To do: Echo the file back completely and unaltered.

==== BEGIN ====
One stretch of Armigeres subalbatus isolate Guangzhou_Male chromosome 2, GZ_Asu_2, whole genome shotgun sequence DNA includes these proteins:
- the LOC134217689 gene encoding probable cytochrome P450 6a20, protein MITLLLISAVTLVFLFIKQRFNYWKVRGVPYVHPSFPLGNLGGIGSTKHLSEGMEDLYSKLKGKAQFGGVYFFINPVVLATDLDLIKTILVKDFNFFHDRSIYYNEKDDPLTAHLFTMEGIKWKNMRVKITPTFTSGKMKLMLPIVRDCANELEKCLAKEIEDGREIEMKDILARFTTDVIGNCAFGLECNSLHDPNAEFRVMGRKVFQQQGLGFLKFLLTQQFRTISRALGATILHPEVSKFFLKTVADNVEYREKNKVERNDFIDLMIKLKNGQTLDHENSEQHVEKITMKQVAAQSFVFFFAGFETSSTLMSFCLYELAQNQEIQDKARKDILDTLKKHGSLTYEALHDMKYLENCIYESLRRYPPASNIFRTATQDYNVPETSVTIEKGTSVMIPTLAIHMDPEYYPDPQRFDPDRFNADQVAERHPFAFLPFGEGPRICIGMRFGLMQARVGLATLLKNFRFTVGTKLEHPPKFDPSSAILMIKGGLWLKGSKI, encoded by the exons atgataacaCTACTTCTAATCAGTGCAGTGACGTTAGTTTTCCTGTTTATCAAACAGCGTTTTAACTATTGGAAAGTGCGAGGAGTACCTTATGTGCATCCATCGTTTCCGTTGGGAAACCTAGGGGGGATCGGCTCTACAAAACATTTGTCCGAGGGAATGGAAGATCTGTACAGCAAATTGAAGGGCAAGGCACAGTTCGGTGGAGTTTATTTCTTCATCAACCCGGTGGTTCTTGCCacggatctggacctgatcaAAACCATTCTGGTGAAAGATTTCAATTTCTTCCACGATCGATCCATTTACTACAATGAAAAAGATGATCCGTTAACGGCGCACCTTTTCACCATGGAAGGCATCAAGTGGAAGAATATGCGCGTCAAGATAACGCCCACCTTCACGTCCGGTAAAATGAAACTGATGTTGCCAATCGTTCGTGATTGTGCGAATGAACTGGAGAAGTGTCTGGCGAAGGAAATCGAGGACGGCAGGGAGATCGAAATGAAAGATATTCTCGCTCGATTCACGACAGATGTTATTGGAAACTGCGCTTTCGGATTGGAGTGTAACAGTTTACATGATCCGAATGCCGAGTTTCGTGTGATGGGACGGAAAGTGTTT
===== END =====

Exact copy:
One stretch of Armigeres subalbatus isolate Guangzhou_Male chromosome 2, GZ_Asu_2, whole genome shotgun sequence DNA includes these proteins:
- the LOC134217689 gene encoding probable cytochrome P450 6a20, protein MITLLLISAVTLVFLFIKQRFNYWKVRGVPYVHPSFPLGNLGGIGSTKHLSEGMEDLYSKLKGKAQFGGVYFFINPVVLATDLDLIKTILVKDFNFFHDRSIYYNEKDDPLTAHLFTMEGIKWKNMRVKITPTFTSGKMKLMLPIVRDCANELEKCLAKEIEDGREIEMKDILARFTTDVIGNCAFGLECNSLHDPNAEFRVMGRKVFQQQGLGFLKFLLTQQFRTISRALGATILHPEVSKFFLKTVADNVEYREKNKVERNDFIDLMIKLKNGQTLDHENSEQHVEKITMKQVAAQSFVFFFAGFETSSTLMSFCLYELAQNQEIQDKARKDILDTLKKHGSLTYEALHDMKYLENCIYESLRRYPPASNIFRTATQDYNVPETSVTIEKGTSVMIPTLAIHMDPEYYPDPQRFDPDRFNADQVAERHPFAFLPFGEGPRICIGMRFGLMQARVGLATLLKNFRFTVGTKLEHPPKFDPSSAILMIKGGLWLKGSKI, encoded by the exons atgataacaCTACTTCTAATCAGTGCAGTGACGTTAGTTTTCCTGTTTATCAAACAGCGTTTTAACTATTGGAAAGTGCGAGGAGTACCTTATGTGCATCCATCGTTTCCGTTGGGAAACCTAGGGGGGATCGGCTCTACAAAACATTTGTCCGAGGGAATGGAAGATCTGTACAGCAAATTGAAGGGCAAGGCACAGTTCGGTGGAGTTTATTTCTTCATCAACCCGGTGGTTCTTGCCacggatctggacctgatcaAAACCATTCTGGTGAAAGATTTCAATTTCTTCCACGATCGATCCATTTACTACAATGAAAAAGATGATCCGTTAACGGCGCACCTTTTCACCATGGAAGGCATCAAGTGGAAGAATATGCGCGTCAAGATAACGCCCACCTTCACGTCCGGTAAAATGAAACTGATGTTGCCAATCGTTCGTGATTGTGCGAATGAACTGGAGAAGTGTCTGGCGAAGGAAATCGAGGACGGCAGGGAGATCGAAATGAAAGATATTCTCGCTCGATTCACGACAGATGTTATTGGAAACTGCGCTTTCGGATTGGAGTGTAACAGTTTACATGATCCGAATGCCGAGTTTCGTGTGATGGGACGGAAAGTGTTT